Find Your Hazards

Everyone knows that business insurance is certainly not a one-size-fits-all solution. It’s hard for many business owners to actually provide a targeted estimate of what kinds of specific coverage they need for any kind of complex operations. Insurance companies will often meet a businesses halfway in coming up with calculations that work, but a better and more detailed knowledge of what’s currently going on will help those who have to negotiate and sign onto new business insurance policies.
Keeping Current On Operations

Businesses that have more than one location or more than one corporate vehicle may need to do more research in figuring out what’s in use when a policy is written. It may be that a previously used building is sitting empty or there are fewer drivers on the road than there used to be. Understanding these current needs will help write a policy that’s more effective and less bloated by extra premium costs.

Assess Operations for Likely Liabilities

Another way to get more proactive about writing business insurance is by taking a closer look at everything that happens on a daily basis and evaluating where there may be a coverage gap. For example, the business may not need more security insurance, if workers already operate in a controlled environment, but they may need more kinds of worker coverage for tougher or more dangerous jobs. Even seasonal or climate changes can make some jobs more difficult, with heat stress or seasonal storm risks creating business hazards. In addition, businesses have to look at the vast range of areas where lawsuits may be involved in order to get coverage that won’t leave them exposed if some legal challenge comes up.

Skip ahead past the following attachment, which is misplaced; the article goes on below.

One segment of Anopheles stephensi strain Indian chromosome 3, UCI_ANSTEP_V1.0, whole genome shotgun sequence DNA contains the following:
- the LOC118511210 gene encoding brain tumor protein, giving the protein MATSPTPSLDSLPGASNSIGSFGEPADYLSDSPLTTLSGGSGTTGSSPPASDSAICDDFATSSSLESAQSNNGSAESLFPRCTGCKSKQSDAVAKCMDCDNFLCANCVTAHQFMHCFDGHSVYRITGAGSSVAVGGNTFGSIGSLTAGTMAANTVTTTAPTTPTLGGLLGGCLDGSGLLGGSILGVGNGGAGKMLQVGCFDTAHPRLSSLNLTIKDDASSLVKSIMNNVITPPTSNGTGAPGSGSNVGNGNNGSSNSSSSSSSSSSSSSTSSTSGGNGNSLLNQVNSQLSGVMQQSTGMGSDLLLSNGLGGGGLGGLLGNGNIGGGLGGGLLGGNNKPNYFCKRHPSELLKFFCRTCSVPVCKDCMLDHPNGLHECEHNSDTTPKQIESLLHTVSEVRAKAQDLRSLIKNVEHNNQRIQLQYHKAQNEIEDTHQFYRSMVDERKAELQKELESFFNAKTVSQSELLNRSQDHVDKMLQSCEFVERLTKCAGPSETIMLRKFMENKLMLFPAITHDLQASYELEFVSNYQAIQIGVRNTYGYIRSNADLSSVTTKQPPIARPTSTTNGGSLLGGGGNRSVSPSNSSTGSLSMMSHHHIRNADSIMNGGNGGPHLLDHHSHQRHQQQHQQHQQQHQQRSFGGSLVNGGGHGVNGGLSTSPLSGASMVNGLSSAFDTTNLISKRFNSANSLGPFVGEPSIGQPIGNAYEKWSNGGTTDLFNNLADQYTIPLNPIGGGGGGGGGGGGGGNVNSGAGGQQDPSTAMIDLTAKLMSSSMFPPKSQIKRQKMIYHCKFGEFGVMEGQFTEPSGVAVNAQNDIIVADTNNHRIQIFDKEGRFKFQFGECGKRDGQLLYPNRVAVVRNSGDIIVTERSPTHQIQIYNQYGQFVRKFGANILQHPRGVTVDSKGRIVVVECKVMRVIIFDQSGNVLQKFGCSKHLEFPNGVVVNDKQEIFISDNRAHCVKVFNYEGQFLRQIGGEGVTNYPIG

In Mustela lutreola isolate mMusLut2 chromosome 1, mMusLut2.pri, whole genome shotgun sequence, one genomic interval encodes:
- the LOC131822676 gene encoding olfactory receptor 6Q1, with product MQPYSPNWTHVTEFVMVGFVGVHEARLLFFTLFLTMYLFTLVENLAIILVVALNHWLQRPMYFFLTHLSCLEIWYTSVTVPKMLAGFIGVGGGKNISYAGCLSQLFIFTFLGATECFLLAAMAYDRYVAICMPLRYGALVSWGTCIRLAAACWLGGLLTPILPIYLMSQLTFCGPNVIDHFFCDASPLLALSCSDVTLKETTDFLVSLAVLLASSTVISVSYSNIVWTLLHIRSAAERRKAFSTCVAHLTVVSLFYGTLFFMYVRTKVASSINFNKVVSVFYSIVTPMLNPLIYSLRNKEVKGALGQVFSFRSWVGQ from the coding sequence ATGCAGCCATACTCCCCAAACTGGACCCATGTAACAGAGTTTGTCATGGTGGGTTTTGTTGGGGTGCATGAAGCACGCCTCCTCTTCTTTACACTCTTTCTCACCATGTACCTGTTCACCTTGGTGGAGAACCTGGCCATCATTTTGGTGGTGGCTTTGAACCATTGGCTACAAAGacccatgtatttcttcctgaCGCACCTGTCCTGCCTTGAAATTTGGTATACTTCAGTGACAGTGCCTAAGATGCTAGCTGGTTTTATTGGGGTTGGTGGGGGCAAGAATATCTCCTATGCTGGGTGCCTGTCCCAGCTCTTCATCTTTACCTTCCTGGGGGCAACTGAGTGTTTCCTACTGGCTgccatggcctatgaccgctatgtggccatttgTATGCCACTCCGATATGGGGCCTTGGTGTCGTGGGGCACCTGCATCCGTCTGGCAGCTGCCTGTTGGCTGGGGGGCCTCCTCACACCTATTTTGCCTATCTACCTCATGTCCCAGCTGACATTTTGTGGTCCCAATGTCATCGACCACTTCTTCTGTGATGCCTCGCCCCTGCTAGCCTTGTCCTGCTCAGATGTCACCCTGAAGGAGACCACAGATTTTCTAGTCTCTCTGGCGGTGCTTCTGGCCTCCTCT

Utilizing Government Regulations

Many business owners don’t like to think about OSHA rules or other regulations, but looking at these kinds of laws also provides relevant guidelines for writing business insurance. Of course, all business operations should be compliant. Along with compliance, though, business owners can look at the types of dangers that are covered in OSHA regulations in order to understand how a certain industry may need its own insurance coverage, not to use insurance as an alternative to safety, but again, to get more exact coverage that fits the needs of the business.

These strategies can help a business save money on insurance costs, while giving leaders a better idea of how business processes are working and whether they are as efficient as they should be.

Why Customer Service is So Important

A lot of agents think sales and customer service are two separate aspects of running an insurance agency.

I don’t – I think great customer service is a sales strategy.

If your entire book of business is thrilled to do business with you, loves interacting with your agency and feels appreciated as a customer you won’t need to prospect – you’d have a sales force of customers doing it for you!

The difference between giving an amazing customer experience and a horrible one is usually just a few little things here and there that aren’t too hard if you establish processes in your agency to follow through with them.

Here are 22 little things you can do to improve your insurance agency’s customer service. (I saved the most important one for last.)

1 – Follow-Up Throughout the Claim

Establish a procedure within your agency for following up with customers who have claims. It’s easy to think it’s the claims department’s job but that theory will hurt you.

I was a casualty claim adjuster so take my word for it: insurance claims will get ugly if communication breaks down but an agent can play an integral role in preventing delays and problems.

You can come up with your own schedule but I think most agencies would benefit from reaching out to clients one-week, two-weeks, and four-weeks after a claim is filed. It’s the opposite of sales calls – the more you call, the more they appreciate it.